FDA Defines Gluten-Free

 

It’s estimated that 3 million people have celiac disease, but until last week, there was no FDA definition of gluten-free, so there was no standard that food or beverages had to meet in order to earn a gluten-free label. Sometimes “gluten-free” could mean “eh, close enough.” Now we have a regulated definition of what a “gluten-free” label should guarantee: food containing no more than 20 parts per million of gluten. So, what does that mean?

Gluten in food is measured in parts per million of the protein. Less than 20 parts per million (20ppm) means that gluten is less than .002% of the food; or, there are 20 milligrams of gluten for every 1 kilogram of food. This is also the standard in Europe and Canada, and seems to be the agreed upon amount that is safe for most who suffer from celiac disease.

However, most third party organizations require lower ppm’s before certifying a food or beverage as gluten-free. You may have noticed that some labels say “gluten-free” and others say “certified gluten-free.” The difference is that if a product is certified gluten-free, a third party has likely tested the food or beverage to ensure that the gluten-free claim is accurate. They also have their own standards for what gets their gluten-free label. Most third parties require that food test below 10ppm before they can be certified as gluten-free.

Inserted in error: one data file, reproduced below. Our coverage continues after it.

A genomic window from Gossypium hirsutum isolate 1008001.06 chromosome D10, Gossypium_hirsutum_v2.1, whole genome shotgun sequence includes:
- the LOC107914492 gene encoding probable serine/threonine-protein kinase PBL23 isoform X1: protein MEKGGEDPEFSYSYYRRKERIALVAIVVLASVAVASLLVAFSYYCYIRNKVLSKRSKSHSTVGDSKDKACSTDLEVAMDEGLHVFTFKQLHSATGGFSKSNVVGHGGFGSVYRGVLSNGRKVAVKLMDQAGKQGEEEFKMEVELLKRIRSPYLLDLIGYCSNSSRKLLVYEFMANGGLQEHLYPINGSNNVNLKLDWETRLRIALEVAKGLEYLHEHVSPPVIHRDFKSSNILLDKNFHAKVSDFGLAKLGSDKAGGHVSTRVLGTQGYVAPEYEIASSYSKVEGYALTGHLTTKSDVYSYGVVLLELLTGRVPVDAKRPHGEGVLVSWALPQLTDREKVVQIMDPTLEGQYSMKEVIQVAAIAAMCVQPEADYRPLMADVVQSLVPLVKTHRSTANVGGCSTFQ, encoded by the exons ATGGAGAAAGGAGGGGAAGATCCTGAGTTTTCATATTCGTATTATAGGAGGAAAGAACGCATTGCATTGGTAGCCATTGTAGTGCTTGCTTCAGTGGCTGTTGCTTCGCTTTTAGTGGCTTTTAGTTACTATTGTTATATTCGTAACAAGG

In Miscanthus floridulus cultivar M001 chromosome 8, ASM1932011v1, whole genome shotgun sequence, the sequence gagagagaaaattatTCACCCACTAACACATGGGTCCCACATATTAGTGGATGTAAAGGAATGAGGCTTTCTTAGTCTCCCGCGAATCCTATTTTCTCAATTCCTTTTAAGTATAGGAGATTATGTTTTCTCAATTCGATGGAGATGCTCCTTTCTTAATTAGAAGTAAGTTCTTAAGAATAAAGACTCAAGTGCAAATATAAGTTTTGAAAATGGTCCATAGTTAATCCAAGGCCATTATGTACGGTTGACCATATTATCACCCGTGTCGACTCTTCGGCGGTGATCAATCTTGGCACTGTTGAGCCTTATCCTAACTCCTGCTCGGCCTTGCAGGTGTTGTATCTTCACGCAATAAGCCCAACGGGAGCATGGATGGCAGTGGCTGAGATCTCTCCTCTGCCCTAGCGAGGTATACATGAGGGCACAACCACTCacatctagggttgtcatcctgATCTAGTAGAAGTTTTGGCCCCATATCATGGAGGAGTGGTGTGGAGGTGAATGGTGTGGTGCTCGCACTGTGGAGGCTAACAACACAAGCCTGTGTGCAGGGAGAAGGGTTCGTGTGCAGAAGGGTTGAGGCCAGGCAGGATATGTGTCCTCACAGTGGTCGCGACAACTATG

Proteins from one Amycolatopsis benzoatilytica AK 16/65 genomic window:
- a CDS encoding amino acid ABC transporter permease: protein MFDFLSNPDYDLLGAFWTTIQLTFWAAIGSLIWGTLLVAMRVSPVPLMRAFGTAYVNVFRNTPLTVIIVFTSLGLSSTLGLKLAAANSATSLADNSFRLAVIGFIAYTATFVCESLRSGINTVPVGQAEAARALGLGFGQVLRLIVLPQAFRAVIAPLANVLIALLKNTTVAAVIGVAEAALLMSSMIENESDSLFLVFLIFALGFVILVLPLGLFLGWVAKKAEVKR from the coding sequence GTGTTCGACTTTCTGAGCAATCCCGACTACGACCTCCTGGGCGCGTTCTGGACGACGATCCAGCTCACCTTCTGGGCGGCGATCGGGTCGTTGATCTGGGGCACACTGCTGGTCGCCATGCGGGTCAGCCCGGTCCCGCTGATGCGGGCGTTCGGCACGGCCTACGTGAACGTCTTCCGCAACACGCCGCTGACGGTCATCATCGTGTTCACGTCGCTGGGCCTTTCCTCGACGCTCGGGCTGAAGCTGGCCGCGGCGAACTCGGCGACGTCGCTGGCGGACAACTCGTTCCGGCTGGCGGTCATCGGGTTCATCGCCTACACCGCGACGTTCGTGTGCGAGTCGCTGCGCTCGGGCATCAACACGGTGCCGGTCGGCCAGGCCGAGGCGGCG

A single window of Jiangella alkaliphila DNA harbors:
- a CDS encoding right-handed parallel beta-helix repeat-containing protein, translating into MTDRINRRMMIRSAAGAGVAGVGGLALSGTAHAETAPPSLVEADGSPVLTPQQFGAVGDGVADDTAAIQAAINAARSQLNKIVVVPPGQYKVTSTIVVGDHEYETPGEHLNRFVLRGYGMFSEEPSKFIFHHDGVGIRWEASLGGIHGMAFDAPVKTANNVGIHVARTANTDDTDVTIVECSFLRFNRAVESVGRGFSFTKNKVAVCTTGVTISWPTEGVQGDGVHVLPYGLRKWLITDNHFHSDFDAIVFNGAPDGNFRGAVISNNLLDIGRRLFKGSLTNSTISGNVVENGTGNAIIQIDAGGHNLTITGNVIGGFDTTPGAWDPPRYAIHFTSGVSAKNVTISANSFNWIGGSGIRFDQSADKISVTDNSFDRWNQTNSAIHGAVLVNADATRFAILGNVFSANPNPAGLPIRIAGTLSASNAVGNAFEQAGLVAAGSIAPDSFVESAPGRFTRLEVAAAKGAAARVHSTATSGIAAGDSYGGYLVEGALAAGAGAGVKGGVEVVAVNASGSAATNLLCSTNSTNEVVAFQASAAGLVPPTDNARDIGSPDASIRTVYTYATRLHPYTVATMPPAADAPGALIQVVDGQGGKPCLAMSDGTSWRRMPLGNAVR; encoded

The Good Bean snacks are certified gluten-free, so you can be sure they meet the strictest standard :) Of course, passing the test was easy because chickpeas are naturally gluten-free. But our certification also ensures no cross-contamination with other foods containing gluten. They’ve also been certified delicious, by various third parties. Have you certified them delicious yet?